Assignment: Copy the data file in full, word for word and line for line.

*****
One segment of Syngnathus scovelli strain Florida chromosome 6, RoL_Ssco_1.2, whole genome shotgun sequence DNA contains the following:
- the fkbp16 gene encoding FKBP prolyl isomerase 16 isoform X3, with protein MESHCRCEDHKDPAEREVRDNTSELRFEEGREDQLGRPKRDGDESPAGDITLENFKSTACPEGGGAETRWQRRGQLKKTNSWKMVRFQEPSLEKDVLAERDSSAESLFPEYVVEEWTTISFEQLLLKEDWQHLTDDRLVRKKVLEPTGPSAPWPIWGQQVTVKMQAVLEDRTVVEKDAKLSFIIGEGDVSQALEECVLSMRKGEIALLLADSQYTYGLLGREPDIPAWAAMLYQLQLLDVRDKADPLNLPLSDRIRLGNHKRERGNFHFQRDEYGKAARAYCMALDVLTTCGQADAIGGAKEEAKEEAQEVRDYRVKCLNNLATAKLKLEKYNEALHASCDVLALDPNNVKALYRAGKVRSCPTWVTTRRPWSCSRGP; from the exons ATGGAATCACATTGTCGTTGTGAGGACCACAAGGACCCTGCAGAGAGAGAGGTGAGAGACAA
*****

One segment of Syngnathus scovelli strain Florida chromosome 6, RoL_Ssco_1.2, whole genome shotgun sequence DNA contains the following:
- the fkbp16 gene encoding FKBP prolyl isomerase 16 isoform X3, with protein MESHCRCEDHKDPAEREVRDNTSELRFEEGREDQLGRPKRDGDESPAGDITLENFKSTACPEGGGAETRWQRRGQLKKTNSWKMVRFQEPSLEKDVLAERDSSAESLFPEYVVEEWTTISFEQLLLKEDWQHLTDDRLVRKKVLEPTGPSAPWPIWGQQVTVKMQAVLEDRTVVEKDAKLSFIIGEGDVSQALEECVLSMRKGEIALLLADSQYTYGLLGREPDIPAWAAMLYQLQLLDVRDKADPLNLPLSDRIRLGNHKRERGNFHFQRDEYGKAARAYCMALDVLTTCGQADAIGGAKEEAKEEAQEVRDYRVKCLNNLATAKLKLEKYNEALHASCDVLALDPNNVKALYRAGKVRSCPTWVTTRRPWSCSRGP; from the exons ATGGAATCACATTGTCGTTGTGAGGACCACAAGGACCCTGCAGAGAGAGAGGTGAGAGACAA